This course will explore some of the fundamental ideas, principles, and challenges of establishing and maintaining a global system of human rights law in a pluralistic world. The central aim of the course is to examine critically the foundations of the international human rights law project and how they are important to understanding the practice of human rights both at the international and the domestic level. Analyzing and discussing structural principles such as dignity, solidarity, subsidiarity, sovereignty, equality, and proportionality will be one of the course's main objectives. These principles raise serious substantive, methodological, and institutional issues worthy of being studied theoretically. The course will also cover selected international and domestic courts cases on the right to life, the right to humane treatment, political rights, and socio-economic rights. The cases highlight the tension in international human rights law between related values like dignity and autonomy, personal integrity and security, or political participation and democratic stability. Along with the cases, the course will cover the writings of prominent scholars from different legal traditions and the most influential normative instruments in international human rights law.

Dr. Pablo González Domínguez. J.S.D. in International Human Rights Law, University of Notre Dame. LL.M. in International Legal Studies, Georgetown University. LL.B. Universidad Panamericana (Mexico). Staff Attorney at the Inter-American Court of Human Rights. Lecturer on human rights at Universidad Panamericana. Recent works include the book "The doctrine of conventionality control. Between uniformity and legal pluralism in the Inter-American Human Rights System" (Intersentia, 2018).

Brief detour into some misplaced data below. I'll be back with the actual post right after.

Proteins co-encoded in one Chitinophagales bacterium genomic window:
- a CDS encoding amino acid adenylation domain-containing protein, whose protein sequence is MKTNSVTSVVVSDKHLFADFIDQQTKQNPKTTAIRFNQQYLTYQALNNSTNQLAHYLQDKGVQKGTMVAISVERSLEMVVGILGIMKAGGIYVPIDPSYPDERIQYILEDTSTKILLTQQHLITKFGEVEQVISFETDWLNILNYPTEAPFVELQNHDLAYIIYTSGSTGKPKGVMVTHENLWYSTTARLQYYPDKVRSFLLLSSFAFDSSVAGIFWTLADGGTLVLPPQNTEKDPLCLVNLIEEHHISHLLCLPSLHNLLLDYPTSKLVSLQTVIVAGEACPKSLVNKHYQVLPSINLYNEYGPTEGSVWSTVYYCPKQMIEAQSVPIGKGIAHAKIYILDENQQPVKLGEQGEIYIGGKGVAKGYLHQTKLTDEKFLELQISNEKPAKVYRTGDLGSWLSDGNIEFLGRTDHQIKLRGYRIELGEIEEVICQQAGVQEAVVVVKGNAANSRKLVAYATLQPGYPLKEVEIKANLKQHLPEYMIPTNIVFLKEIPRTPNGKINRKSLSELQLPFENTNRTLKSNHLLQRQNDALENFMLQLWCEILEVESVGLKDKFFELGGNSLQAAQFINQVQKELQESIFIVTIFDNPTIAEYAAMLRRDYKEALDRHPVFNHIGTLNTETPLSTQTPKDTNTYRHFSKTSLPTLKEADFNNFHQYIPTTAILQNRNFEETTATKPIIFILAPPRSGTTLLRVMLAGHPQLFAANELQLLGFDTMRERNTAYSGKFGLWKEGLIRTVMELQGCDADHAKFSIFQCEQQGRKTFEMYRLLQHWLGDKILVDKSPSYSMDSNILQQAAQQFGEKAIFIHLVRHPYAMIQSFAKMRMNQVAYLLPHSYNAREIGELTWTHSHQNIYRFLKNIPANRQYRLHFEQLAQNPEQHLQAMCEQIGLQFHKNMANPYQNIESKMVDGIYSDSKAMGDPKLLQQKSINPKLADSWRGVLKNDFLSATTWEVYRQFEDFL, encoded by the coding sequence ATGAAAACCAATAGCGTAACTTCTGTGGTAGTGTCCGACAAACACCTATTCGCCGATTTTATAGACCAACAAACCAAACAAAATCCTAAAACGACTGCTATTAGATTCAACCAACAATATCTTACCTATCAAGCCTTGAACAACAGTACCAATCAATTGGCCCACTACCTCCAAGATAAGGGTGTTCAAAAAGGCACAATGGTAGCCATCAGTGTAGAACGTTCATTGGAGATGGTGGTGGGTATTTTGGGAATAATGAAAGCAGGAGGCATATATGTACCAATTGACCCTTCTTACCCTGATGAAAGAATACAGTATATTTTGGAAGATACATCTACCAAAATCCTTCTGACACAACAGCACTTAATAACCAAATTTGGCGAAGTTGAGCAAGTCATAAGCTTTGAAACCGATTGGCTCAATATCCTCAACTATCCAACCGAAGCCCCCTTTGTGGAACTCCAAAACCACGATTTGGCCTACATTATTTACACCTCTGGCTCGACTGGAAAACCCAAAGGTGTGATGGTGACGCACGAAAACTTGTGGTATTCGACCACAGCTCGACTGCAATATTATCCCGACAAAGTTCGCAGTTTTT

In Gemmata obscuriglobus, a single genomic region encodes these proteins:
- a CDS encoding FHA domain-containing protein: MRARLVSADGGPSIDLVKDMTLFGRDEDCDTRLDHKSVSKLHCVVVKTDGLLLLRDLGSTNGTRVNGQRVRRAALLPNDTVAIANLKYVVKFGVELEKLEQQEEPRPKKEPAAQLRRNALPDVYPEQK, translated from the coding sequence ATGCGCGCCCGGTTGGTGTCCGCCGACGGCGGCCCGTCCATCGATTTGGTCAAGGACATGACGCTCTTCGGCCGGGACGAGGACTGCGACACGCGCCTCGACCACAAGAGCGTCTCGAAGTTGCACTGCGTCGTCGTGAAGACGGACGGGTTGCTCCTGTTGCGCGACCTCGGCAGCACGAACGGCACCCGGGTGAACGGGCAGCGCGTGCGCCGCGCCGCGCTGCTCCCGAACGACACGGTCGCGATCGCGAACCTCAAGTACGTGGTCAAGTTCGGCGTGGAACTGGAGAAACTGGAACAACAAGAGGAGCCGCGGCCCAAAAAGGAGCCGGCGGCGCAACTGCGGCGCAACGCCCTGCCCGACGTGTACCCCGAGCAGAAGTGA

Dr. Randal B. Smith

Scanlan Foundation Professor of Theology

University  of St. Thomas, USA


At the beginning of "Fides et Ratio," his encyclical on "Faith and Reason", Pope John Paul II said: "In both East and West, we may trace a journey which has led humanity down the centuries to meet and engage truth more and more deeply (...) The more human beings know reality and the world, the more they know themselves in their uniqueness (...) A cursory glance at ancient history shows clearly how in different parts of the world, with their different cultures, there arise at the same time the fundamental questions which pervade human life: Who am I? Where have I come from and where am I going? Why is there evil? What is there after this life? These are the questions which we find in the sacred writings of Israel, as also in the Veda and the Avesta; we find them in the writings of Confucius and Lao-Tze, and in the preaching of Tirthankara and Buddha; they appear in the poetry of Homer and in the tragedies of Euripides and Sophocles, as they do in the philosophical writings of Plato and Aristotle. They are questions which have their common source in the quest for meaning which has always compelled the human heart. In fact, the answer given to these questions decides the direction which people seek to give to their lives.